When a local lad was ‘The Rest of the Story’
Considering my desk is roughly 60 yards from the railroad tracks in downtown Brookhaven, you could safely assume I hear trains often daily. News editor Donna Campbell — my wife — and I joke that the trains seem to know when she is going to leave the office, because there always seems to be one blowing its whistle when she walks out the front door.
Speaking of whistles — there’s one train that comes through daily on which I am convinced there is a small hyperactive child playing with the horn cord in the engine as the train comes by. It either makes one long, loud blast from one side of downtown to the other, or makes constant one-after-the-other blasts through town.
I’m sure it means something to someone on the train crews, but to me it just means noise.
Regardless, I find trains very interesting. I have a young friend named Carson who loves trains. I mean loves them a lot. I thought of him when Brookhaven residents Jimmy and Patti Perkins visited the office recently.
They came with an audio cassette from more than 30 years ago and a newly-purchased cassette player, and shared with me a very interesting story via famed radio broadcaster Paul Harvey and his once-daily show “The Rest of the Story.”
If you are familiar with Harvey, then nothing else need be said. You’re already hearing the unique patterns of his voice in your brain as you read this. If you’re not, then I suggest you take a few minutes to listen to an broadcast online so you’ll now just how unique his style of delivery was.
Millions looked forward to his shows, which often delivered a bit of sunshine and hope across the airwaves.
A portion of the broadcast the Perkinses shared with me follows:
I enjoy reading The Daily Leader, published in Brookhaven, Mississippi, because it introduces me to that area’s home folks one at a time. That’s how I met Brad Tillotson.
Brad loves trains. From his mother’s earliest remembering, baby Brad got excited every time he saw a train. He was utterly fascinated by trains.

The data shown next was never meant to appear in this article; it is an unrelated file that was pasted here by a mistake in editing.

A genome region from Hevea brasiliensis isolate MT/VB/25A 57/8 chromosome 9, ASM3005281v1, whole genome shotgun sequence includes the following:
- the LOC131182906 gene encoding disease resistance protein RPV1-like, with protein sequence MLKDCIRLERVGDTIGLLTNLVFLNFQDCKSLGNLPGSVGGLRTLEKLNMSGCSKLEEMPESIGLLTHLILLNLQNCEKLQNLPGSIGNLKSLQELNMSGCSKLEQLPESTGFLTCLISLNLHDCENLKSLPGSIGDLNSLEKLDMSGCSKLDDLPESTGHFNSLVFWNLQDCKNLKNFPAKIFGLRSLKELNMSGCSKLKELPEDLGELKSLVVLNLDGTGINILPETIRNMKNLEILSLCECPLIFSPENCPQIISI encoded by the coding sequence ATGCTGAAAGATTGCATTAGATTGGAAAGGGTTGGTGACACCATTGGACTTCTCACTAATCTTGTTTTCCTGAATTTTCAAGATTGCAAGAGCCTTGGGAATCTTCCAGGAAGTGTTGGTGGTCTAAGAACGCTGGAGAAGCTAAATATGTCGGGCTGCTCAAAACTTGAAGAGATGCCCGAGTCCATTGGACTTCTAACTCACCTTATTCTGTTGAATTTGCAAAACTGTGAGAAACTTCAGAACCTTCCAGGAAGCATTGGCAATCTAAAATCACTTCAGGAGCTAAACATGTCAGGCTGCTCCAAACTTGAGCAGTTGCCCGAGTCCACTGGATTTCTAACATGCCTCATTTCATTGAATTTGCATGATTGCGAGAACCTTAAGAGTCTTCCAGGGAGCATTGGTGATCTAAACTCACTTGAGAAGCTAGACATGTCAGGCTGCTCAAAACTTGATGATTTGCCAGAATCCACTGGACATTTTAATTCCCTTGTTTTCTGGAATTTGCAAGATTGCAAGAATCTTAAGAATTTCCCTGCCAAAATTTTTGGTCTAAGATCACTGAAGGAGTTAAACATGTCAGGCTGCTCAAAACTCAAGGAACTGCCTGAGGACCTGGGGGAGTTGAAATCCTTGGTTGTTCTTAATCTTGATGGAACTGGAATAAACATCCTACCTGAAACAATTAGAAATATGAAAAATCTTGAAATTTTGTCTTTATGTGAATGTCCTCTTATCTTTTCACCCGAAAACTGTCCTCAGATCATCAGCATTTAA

When Brad was 8, his mother, Linda Sue Tillotson, drove Brad down to Thayer’s Crossing in time to watch the Amtrak 445 come high-balling by. His animated delight was such that his mother from that day has driven Brad to Thayer’s Crossing twice a day every day for 15 years.
(The mentally-challenged) lad’s twice-daily vigil beside the Amtrak tracks has become so significant that the engineer approaching Thayer’s Crossing always blows the train whistle for Brad and the engineer waves, perhaps calls out, “Hi, Brad. Coming through. See ya buddy!”
One day the train stopped. This day there were two Amtrak officials aboard and it was with their permission that a trainload of passengers was kept waiting while Engineer Wilkinson and Conductor Wall and the officials got off the train to chat with Brad, to present him with a conductor’s cap and a shirt with an Amtrak locomotive across the front.
The conductor said he later explained to the passengers that the train had to stop to fix a flat tire.
Over the years, since passengers as much as crew look forward to their approach to Thayer’s Crossing, many wave, some toss gifts. Indeed, on the Amtrak’s newest route guide, which lists points of interest between Memphis and New Orleans there’s a prominent mention of a young track mascot who can always be counted upon to wave them on their way.
Brad is now 23. His enthusiasm has not waned one whit. His mother says he’s gotta be at that crossing twice a day and when the weather is bad and Mother suggests perhaps he should not go out, Brad with a grin will ask, “Do you want me to get fired?”
And so, dutifully, in rain or snow or whatever, she delivers Brad to his rendezvous.
… Even as Amtrak passengers and crew are cheered by the tall lad in a conductor’s cap standing at Thayer’s Crossing and waving, I am encouraged by this exceptional young man and by his loving mother.
So many of us, with so much more to give, give so much less.
Indeed. And, as Paul Harvey would say, now you know … The Rest of the Story.
Brett Campbell can be reached at email@example.com.